Belgium’s Antarctic Research Station: a Global Sustainability Benchmark
The International Polar Foundation (IPF) unveiled today the final plans for Belgium's Princess Elisabeth Antarctic research station, to be built during the International Polar Year 2007-08 (IPY).
The station will enable Belgium, and other nations participating in its science program, to carry out important research on climate change and Antarctica's key role as part of the global climate system. This research will contribute to the massive international scientific effort scheduled for the IPY.
"The International Polar Foundation is very pleased to be able to work with the Belgian Government in making this station Antarctica's most sustainable research platform," Alain Hubert, Chairman of the IPF, said today.
Hubert went on to say that "the Princess Elisabeth station will represent international best practice in being entirely run on renewable energy and in recycling completely all its waste products. Belgium, one of the twelve original signatories of the Antarctic Treaty, will not cause any damage to the pristine Antarctic environment".
"When we already know that we need to live in a more sustainable manner to avoid drastic climate change, we must certainly also research in a sustainable manner in the Antarctic" Hubert said.
The station will be situated inland, near the Sor Rondane Mountains in Dronning Maud Land, not far from where Belgium maintained the "Roi Baudouin" base for a decade following the last international polar year (1957-58). The station site (at 71 degrees South and 23 degrees East) is in the 1500 kilometer empty stretch between the Japanese Syowa station and the Russian Novolazarevskaya station.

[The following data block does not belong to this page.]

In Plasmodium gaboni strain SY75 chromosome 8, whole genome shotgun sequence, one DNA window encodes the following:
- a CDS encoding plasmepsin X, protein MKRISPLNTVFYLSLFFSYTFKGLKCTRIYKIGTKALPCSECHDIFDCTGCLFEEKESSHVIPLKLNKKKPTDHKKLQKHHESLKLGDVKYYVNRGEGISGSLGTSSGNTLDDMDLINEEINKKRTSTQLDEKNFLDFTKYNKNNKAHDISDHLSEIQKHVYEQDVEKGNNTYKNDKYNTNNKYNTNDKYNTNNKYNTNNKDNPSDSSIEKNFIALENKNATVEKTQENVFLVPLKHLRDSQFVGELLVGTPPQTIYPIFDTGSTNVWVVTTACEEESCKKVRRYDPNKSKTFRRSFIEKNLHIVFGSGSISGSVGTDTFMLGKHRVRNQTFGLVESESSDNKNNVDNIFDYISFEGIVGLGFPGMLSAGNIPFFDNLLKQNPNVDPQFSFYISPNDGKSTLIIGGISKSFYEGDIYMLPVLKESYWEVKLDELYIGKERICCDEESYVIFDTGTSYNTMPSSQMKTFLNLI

The Belgian Government, following its 2004 decision to take up the IPF's proposal for a new base, announced on 19 May 2006 that it would provide €3 million to the Belgian Science Policy Office (BELSPO) for the station's management and research program in 2008 and 2009. The construction of the base is expected to cost around €6.4 million, of which €2 million has already been committed by the Belgian Government, the remainder having to be found by the IPF through private sector sponsorship and public donations.
The Belgian Government also announced on 19 May that it would mint a commemorative coin for public sale with the proceeds to go towards the International Polar Foundation and its fundraising for the Princess Elisabeth station.
The station's research program is expected to involve scientists from European nations as well as other international researchers, including Japan. Building on the existing BELSPO Antarctic research program (with a budget of around €6 million over 2006-2010), the additional research funding will help tackle some of the key questions concerning the vast Antarctic continent and our planet's endangered climate.